independent artist.  “I got my shoes on...I pushed the music myself -- I did the best with
what I had to get the music heard.  Since then, for the most part, every appearance I've
made, every show I've booked,
I've gotten on my own.”

Cut to today, where Walker is brilliantly plotting his energy into new music and a new
sound.  Working with his current producer/collaborator Rami Ramirez the sound is
more about Walker’s voice and song writing.  “I know my audience and
.
.





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I’m not looking to alienate them, but I’m working on a more bared down, acoustic sound
for my next album.”  The two recently have been wowing audiences experimenting with
an all-new live musical set, and the result is always the same -- an audience that is
mesmerized as if by a siren’s song, captivated by Jason’s purity of voice.  It’s
remarkable to watch an audience just listen, especially an audience accustomed to the
bells and whistles of club music.  Which is only to lend to the credit to the gift of Jason’s
voice.

Today’s independent gay pop-artists have engineered a business model for
themselves that would appear shrewdly mastered by the most experienced label rep.  
But these courageous pioneers made short work of a new medium    
 that is only now                                                                        dawning on the
entirety of the music                                                                         industry and when there wasn't
a specific                                                                         platform for their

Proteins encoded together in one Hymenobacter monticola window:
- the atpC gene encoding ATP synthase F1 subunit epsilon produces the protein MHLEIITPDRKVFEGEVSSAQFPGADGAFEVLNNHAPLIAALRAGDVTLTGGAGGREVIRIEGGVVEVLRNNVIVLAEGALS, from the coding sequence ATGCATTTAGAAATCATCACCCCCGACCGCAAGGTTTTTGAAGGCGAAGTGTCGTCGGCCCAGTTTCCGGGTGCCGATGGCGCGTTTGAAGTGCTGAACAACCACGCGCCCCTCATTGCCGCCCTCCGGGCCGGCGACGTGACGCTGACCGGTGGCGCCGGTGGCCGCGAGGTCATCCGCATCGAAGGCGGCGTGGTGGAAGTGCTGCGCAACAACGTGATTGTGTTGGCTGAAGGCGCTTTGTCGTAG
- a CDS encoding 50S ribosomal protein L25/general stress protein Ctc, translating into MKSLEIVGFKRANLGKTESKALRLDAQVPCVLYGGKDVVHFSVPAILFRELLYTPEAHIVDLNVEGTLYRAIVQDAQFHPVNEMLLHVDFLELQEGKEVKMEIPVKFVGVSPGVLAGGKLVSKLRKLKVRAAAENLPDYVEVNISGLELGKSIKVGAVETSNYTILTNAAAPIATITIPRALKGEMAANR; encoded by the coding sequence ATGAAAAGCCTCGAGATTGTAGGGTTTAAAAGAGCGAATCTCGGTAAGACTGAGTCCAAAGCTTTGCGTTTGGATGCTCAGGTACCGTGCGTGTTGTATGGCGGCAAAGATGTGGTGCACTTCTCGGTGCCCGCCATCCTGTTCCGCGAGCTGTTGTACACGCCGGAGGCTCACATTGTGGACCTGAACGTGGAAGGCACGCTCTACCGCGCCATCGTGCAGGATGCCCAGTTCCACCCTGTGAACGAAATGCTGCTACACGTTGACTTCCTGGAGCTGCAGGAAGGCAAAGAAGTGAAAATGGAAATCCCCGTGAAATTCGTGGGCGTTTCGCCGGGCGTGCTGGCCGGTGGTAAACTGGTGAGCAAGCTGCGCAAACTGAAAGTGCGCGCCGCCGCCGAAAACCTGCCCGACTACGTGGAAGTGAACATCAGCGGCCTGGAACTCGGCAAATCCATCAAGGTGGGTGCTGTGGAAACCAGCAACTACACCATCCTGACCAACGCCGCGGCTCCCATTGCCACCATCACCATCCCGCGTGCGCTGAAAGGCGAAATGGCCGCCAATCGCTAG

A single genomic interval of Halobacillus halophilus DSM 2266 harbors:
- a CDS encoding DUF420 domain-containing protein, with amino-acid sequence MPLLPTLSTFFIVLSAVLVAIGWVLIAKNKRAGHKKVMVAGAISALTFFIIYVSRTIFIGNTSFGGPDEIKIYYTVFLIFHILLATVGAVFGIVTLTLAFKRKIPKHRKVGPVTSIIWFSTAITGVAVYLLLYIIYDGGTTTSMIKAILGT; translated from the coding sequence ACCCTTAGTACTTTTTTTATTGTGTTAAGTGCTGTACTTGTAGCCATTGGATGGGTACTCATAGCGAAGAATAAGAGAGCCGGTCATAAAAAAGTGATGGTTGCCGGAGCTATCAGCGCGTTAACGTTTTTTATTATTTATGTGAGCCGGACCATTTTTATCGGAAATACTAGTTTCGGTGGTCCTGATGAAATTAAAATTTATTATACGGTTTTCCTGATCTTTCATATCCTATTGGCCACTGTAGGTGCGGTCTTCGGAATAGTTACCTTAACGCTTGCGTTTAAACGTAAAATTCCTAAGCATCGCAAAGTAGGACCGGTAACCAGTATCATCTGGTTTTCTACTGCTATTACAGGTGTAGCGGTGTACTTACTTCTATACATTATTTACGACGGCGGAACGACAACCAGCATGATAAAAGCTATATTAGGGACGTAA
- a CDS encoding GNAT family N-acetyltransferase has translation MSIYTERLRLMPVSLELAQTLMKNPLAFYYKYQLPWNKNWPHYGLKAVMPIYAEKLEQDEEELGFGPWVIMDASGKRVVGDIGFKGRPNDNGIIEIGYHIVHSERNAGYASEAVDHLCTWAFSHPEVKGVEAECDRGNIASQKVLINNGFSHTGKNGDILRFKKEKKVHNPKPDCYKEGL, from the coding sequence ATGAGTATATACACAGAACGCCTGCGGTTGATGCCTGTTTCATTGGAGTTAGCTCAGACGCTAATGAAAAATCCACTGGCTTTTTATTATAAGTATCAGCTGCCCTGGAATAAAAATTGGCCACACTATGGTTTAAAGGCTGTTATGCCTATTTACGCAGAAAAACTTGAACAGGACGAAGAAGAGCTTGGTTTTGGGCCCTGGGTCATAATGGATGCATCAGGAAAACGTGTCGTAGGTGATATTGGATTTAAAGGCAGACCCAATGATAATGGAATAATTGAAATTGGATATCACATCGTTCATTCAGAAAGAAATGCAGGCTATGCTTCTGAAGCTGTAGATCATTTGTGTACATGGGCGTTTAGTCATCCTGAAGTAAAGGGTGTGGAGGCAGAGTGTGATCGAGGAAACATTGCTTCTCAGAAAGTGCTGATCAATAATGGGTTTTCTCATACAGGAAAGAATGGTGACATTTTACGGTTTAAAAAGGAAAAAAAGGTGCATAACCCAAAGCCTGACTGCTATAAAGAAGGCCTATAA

music, gay artists                                                                         delved into the
power of the internet                                                                         to get their music
heard and proliferate.                                                                        “Fortunately there’s
a lot of camaraderie                                                                          among gay artist,
and I’m confident I                                                                           can go to anyone
of them if I needed                                                                           anything and they
can can to me.”  

In an industry that has often controlled the image of its artist and worked to keep the gay
artist in the closet, Jason Walker and his peers are proving that there is an audience
our there ready to hear their songs; a fan base loyal to the gay artist and not solely
impressed by their open approach to their sexual orientation, but truly enraptured by the
quality of music and talent on the scene today.  Talent as unique and as impressive as
Jason Walker.  “At the end of the day -- I’m just a singer and my music is for everybody.”
.
Jason Walker’s albums
This Is My Life
and Flexible are currently
available through various
downloadable media including
iTunes and
Amazon.com.






















CLICK HERE for more JC Alvarez


Copyright 2009|  Ambiente.   Do not reproduce without prior authorization.